I was playing around with function pointers in C just to learn. I tried calling a void function and setting its result to an int.

void function(int x, int y){

int main(){
    int (*fptr)(int,int);
    fptr = function;
    int a = fptr(2,3);
    return 0;

The output I get from this is:

2,3 4

After playing around with this a little, I realized that main is printing the number of characters in the printf statement in function(). Why is this happening? Is this expected output?

  • 3
    You should up your compiler's warning level: ideone.com/3DQN40 – Oliver Charlesworth Jun 25 '14 at 15:52
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    There's no "expected output" on undefined behavior. – Happington Jun 25 '14 at 15:53
  • I used gcc -Wall which indeed gave me a warning, but I'm curious why this behavior occurs – samGbos Jun 25 '14 at 15:54
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    You could get anything. Random. It might just happen to provide the return of the printf since that's what's left in the accumulator when the function returns (printf was the last thing called and it does have a return value). But it's not guaranteed. You can't count on it. So is it expected? No. Is it explainable? Yes. – lurker Jun 25 '14 at 15:54
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    See what a is before and after the call. Probably the same. – Fiddling Bits Jun 25 '14 at 15:55

This is undefined behavior, and therefore, any behavior at all is "in spec", including "Nasal Demons"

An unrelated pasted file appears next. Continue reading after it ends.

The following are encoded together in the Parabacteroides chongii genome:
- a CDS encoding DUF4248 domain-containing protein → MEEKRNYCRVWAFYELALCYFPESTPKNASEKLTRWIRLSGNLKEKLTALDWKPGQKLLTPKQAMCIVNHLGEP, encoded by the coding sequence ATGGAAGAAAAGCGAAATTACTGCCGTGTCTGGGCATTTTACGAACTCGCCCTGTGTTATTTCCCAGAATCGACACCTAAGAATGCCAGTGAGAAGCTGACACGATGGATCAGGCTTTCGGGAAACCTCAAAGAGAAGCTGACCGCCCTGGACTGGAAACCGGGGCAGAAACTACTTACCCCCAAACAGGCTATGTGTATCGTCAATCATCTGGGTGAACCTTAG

However, we can explain why this is likely happening on many modern platforms.

The return value of the last function that has a return value is usually placed in the AX register of the CPU.

printf was the last function that had a return value, and put 4 into the AX register.
Nothing else over-wrote the AX register in the meantime, and variable a gets the "return value" (even though fptr does not have a return value!), by getting the contents of the AX register, which is still 4.

  • TIL printf returns a value. – samGbos Jun 25 '14 at 16:00
  • I can't understand why there is 4 in the AX register. Is that a case or it can be recreate by others? – Neo Ko Jun 25 '14 at 16:13
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    @neo_blackcap: printf has a return value. printf is documented that "On success, the total number of characters written is returned.". So it returns that it printed 4 characters successfully. – abelenky Jun 25 '14 at 16:33
  • @abelenky: thanks – Neo Ko Jun 26 '14 at 3:27

This is expected result! The printf() function will return the number of characters printed.In this case,fptr(2,3) will print 2,3 AND \n, therefor it return 4

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